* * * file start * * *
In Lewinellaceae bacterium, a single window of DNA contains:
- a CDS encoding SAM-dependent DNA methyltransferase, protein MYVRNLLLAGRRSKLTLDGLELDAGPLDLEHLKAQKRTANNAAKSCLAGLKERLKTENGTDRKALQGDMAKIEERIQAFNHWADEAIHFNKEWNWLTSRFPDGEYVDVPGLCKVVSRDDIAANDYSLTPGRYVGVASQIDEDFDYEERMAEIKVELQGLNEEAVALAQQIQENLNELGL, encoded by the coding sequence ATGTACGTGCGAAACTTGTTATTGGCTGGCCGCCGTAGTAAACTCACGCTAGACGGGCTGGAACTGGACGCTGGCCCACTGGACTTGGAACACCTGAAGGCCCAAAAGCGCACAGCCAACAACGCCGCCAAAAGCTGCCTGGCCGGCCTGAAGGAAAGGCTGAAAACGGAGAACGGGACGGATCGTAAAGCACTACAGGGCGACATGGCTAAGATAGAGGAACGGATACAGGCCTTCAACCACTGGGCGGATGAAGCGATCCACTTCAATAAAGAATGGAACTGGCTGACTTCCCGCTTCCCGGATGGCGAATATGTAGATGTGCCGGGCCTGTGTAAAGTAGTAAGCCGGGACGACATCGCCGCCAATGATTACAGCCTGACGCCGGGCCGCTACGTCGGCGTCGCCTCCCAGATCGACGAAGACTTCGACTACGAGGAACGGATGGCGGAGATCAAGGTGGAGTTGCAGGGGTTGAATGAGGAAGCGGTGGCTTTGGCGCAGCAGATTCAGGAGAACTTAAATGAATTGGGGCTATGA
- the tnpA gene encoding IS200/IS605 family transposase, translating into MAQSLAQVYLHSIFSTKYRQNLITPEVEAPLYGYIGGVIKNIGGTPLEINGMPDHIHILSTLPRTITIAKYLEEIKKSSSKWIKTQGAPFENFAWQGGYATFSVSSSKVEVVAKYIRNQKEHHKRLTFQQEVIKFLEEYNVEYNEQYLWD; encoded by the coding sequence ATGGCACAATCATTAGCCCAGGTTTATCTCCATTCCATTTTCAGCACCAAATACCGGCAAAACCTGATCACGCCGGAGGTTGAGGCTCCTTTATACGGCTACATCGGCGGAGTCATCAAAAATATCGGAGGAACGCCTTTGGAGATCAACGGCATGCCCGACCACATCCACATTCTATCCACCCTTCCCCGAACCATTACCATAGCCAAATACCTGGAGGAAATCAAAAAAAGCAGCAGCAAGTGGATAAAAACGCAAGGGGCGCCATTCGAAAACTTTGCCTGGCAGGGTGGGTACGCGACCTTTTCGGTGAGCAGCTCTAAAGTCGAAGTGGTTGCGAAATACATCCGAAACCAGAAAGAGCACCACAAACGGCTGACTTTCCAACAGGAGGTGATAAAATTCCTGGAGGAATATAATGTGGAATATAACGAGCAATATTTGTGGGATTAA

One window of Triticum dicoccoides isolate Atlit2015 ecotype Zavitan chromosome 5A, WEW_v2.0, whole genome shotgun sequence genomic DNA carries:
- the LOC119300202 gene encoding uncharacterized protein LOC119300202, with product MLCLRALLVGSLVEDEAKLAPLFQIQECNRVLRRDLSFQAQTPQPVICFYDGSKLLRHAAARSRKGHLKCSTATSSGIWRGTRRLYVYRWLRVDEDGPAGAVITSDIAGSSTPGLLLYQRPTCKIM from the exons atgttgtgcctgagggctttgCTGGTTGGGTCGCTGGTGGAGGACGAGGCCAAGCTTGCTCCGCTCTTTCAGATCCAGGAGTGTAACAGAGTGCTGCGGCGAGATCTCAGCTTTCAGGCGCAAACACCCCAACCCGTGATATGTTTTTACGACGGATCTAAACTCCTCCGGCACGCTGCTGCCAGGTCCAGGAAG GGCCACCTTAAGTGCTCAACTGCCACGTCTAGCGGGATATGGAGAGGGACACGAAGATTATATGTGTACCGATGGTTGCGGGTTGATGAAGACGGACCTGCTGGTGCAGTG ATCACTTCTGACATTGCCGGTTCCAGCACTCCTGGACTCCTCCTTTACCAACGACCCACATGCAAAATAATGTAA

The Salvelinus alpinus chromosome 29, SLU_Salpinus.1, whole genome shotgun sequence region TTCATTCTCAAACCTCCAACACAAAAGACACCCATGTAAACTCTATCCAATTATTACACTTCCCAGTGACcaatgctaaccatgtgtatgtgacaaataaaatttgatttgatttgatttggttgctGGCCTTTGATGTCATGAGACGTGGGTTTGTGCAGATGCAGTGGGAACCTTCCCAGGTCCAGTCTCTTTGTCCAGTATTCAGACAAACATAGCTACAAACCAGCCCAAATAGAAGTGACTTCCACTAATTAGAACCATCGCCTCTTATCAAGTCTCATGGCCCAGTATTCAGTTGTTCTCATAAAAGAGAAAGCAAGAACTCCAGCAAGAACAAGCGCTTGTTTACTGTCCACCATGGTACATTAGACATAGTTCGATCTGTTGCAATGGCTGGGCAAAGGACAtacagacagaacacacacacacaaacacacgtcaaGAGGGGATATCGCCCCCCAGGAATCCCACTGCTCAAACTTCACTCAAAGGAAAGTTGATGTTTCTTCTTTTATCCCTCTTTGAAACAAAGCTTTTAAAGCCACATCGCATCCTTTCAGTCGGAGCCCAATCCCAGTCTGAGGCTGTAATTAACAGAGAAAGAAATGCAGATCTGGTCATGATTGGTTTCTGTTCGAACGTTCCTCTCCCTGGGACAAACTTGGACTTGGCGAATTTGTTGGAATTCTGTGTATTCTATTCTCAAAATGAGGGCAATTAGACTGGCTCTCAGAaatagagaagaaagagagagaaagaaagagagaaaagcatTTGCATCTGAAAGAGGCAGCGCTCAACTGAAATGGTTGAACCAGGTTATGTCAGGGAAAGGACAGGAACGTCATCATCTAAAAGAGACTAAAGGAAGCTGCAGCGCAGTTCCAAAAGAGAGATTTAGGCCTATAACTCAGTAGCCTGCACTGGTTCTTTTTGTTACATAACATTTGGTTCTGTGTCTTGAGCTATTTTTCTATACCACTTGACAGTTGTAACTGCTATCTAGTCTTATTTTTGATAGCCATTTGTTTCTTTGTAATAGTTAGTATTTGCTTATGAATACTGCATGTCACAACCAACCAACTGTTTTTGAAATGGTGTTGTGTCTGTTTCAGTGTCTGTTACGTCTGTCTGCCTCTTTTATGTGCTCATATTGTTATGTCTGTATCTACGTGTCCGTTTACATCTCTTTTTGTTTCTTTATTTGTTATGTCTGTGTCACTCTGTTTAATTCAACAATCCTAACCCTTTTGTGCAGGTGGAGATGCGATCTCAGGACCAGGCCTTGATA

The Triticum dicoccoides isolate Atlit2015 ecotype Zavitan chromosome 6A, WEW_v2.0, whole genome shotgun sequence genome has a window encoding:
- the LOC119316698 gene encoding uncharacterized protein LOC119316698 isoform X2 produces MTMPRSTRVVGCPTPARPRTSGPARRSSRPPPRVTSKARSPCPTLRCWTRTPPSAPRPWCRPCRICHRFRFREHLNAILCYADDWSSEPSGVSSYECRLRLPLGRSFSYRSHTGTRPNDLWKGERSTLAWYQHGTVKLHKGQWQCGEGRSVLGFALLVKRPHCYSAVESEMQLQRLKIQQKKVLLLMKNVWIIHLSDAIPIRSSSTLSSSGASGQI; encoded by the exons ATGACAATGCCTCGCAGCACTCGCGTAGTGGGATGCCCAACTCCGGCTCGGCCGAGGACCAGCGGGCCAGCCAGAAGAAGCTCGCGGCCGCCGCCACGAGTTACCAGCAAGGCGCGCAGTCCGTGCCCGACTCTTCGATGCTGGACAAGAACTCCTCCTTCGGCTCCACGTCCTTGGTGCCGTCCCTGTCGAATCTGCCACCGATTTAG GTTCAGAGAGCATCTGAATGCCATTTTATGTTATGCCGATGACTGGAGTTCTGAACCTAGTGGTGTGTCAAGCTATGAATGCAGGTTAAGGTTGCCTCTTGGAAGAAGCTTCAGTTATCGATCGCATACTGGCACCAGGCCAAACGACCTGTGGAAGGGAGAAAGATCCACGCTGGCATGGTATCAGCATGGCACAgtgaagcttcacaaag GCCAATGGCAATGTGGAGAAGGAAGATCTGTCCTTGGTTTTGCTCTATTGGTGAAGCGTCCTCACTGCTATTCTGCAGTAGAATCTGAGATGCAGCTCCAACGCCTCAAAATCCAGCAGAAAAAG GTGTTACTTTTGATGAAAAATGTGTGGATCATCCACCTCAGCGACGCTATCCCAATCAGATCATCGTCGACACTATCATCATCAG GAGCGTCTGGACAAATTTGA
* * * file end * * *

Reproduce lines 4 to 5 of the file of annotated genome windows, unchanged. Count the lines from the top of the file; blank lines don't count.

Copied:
One window of Triticum dicoccoides isolate Atlit2015 ecotype Zavitan chromosome 5A, WEW_v2.0, whole genome shotgun sequence genomic DNA carries:
- the LOC119300202 gene encoding uncharacterized protein LOC119300202, with product MLCLRALLVGSLVEDEAKLAPLFQIQECNRVLRRDLSFQAQTPQPVICFYDGSKLLRHAAARSRKGHLKCSTATSSGIWRGTRRLYVYRWLRVDEDGPAGAVITSDIAGSSTPGLLLYQRPTCKIM from the exons atgttgtgcctgagggctttgCTGGTTGGGTCGCTGGTGGAGGACGAGGCCAAGCTTGCTCCGCTCTTTCAGATCCAGGAGTGTAACAGAGTGCTGCGGCGAGATCTCAGCTTTCAGGCGCAAACACCCCAACCCGTGATATGTTTTTACGACGGATCTAAACTCCTCCGGCACGCTGCTGCCAGGTCCAGGAAG GGCCACCTTAAGTGCTCAACTGCCACGTCTAGCGGGATATGGAGAGGGACACGAAGATTATATGTGTACCGATGGTTGCGGGTTGATGAAGACGGACCTGCTGGTGCAGTG ATCACTTCTGACATTGCCGGTTCCAGCACTCCTGGACTCCTCCTTTACCAACGACCCACATGCAAAATAATGTAA